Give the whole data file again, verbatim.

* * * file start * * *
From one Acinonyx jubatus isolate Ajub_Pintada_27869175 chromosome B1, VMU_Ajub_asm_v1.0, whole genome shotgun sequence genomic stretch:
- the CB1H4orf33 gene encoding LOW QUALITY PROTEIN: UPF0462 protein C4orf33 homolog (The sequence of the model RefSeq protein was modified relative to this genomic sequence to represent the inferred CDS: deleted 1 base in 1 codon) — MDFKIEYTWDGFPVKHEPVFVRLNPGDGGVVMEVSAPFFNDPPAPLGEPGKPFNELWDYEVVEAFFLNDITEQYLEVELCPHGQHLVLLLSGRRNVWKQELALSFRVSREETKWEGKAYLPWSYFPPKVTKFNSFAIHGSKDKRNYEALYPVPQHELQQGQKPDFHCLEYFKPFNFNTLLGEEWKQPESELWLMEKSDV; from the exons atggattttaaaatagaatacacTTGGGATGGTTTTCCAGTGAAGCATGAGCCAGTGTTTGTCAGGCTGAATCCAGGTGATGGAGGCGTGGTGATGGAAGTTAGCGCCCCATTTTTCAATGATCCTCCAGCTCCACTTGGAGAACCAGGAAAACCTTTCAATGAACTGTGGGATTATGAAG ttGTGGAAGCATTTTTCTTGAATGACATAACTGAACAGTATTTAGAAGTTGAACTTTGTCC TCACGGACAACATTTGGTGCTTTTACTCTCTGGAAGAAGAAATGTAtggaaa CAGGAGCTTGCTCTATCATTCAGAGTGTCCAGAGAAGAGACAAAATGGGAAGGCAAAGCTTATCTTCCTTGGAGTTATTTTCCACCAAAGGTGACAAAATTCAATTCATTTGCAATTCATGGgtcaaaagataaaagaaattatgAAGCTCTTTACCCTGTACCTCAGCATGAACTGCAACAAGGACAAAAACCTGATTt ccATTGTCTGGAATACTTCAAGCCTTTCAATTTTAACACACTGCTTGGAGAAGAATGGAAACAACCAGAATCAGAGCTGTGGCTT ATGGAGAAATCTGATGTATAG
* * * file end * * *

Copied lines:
From one Acinonyx jubatus isolate Ajub_Pintada_27869175 chromosome B1, VMU_Ajub_asm_v1.0, whole genome shotgun sequence genomic stretch:
- the CB1H4orf33 gene encoding LOW QUALITY PROTEIN: UPF0462 protein C4orf33 homolog (The sequence of the model RefSeq protein was modified relative to this genomic sequence to represent the inferred CDS: deleted 1 base in 1 codon) — MDFKIEYTWDGFPVKHEPVFVRLNPGDGGVVMEVSAPFFNDPPAPLGEPGKPFNELWDYEVVEAFFLNDITEQYLEVELCPHGQHLVLLLSGRRNVWKQELALSFRVSREETKWEGKAYLPWSYFPPKVTKFNSFAIHGSKDKRNYEALYPVPQHELQQGQKPDFHCLEYFKPFNFNTLLGEEWKQPESELWLMEKSDV; from the exons atggattttaaaatagaatacacTTGGGATGGTTTTCCAGTGAAGCATGAGCCAGTGTTTGTCAGGCTGAATCCAGGTGATGGAGGCGTGGTGATGGAAGTTAGCGCCCCATTTTTCAATGATCCTCCAGCTCCACTTGGAGAACCAGGAAAACCTTTCAATGAACTGTGGGATTATGAAG ttGTGGAAGCATTTTTCTTGAATGACATAACTGAACAGTATTTAGAAGTTGAACTTTGTCC TCACGGACAACATTTGGTGCTTTTACTCTCTGGAAGAAGAAATGTAtggaaa CAGGAGCTTGCTCTATCATTCAGAGTGTCCAGAGAAGAGACAAAATGGGAAGGCAAAGCTTATCTTCCTTGGAGTTATTTTCCACCAAAGGTGACAAAATTCAATTCATTTGCAATTCATGGgtcaaaagataaaagaaattatgAAGCTCTTTACCCTGTACCTCAGCATGAACTGCAACAAGGACAAAAACCTGATTt ccATTGTCTGGAATACTTCAAGCCTTTCAATTTTAACACACTGCTTGGAGAAGAATGGAAACAACCAGAATCAGAGCTGTGGCTT ATGGAGAAATCTGATGTATAG